If you have already gone over your one free pickup per year, you can also drop off your used TVs and other electronic waste at the SF Transfer Station. At this drop-off location, both individuals and businesses can dispose of up to 30 electronic items per month for free if they are delivered without any other type of material. For more than 30 items, you will be $1.50 per piece, and if the electronics are mixed with trash, the regular Recology tipping fee applies.


If you need a fast and efficient way to get rid of your old TV, hiring a professional junk removal service is often the easiest way to get rid of all different types of e-waste. For residents of San Francisco, California, Junk King of San Francisco has been offering superior junk removal service since 2005. The company has hands-down the best customer service in the region and is proud to have a 5-star rating on Yelp, with over 50 reviews.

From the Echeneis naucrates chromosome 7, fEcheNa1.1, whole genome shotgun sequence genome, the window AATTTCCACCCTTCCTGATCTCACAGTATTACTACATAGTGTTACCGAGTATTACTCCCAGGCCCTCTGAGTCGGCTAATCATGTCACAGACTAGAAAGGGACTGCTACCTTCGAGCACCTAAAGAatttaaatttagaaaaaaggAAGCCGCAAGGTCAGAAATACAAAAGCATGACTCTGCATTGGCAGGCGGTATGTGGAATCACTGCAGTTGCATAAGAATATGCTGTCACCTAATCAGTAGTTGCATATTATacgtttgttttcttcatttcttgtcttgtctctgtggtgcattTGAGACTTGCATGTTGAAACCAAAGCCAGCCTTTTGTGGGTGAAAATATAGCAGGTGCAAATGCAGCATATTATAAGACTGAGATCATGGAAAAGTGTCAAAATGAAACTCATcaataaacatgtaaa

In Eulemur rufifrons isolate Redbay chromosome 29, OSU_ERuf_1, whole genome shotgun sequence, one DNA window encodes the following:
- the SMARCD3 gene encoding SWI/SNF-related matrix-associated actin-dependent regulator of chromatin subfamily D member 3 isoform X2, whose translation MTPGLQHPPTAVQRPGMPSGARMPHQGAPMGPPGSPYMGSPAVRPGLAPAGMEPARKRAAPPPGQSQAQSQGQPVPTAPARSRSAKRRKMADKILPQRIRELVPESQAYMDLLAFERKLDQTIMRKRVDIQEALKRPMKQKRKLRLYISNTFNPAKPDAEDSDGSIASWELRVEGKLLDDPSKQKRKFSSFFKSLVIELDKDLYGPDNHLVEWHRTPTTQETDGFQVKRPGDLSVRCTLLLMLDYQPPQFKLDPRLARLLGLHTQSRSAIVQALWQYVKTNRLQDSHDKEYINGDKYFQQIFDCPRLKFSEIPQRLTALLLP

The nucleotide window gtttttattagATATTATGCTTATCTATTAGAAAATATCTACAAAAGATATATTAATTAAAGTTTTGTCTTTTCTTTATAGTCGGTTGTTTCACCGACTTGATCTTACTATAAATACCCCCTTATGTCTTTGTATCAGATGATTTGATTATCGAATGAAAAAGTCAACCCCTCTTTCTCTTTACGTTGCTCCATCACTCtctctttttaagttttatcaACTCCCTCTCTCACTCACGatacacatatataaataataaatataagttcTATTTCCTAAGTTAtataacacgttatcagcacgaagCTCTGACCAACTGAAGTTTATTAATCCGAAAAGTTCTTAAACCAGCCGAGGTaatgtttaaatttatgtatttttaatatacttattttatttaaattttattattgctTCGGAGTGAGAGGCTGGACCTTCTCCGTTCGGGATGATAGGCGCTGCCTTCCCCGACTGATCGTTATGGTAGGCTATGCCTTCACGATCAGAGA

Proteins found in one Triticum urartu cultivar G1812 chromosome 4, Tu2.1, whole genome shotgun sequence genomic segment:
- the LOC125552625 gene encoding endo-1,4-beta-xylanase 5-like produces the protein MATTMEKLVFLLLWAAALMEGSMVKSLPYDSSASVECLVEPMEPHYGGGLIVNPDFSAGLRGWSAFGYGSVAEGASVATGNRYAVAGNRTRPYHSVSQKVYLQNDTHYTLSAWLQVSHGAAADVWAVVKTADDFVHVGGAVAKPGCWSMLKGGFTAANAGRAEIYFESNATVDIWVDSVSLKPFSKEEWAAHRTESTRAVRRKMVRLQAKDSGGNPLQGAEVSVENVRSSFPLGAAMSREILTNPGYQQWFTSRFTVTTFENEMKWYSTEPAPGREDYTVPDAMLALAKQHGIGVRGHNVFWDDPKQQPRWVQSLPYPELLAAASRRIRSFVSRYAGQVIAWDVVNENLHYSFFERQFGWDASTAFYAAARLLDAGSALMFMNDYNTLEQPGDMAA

Unlike other junk removal companies in the region, Junk King San Francisco maintains a solid relationship with the dozens of state-certified appliance recyclers in the region. We also make every effort to donate used TVs and other electronics that are still in usable condition so that your used TVs and other e-waste items do not end up in the landfill.


We find it unfortunate that only 33 percent of computer monitors and 17 percent of TVs continue to be recycled nationwide. As the nation´s number-one-rated junk removal company, we are committed to helping communities keep the hazardous materials found in used electronics out of our landfills and local environment. The lead, cadmium, chromium, and other aging circuitry materials in old TVs and other electronics account for 70 percent of landfills’ hazardous material. By simply recycling these used devices, we can avoid an enormous amount of toxic chemicals from accumulating in our landfills.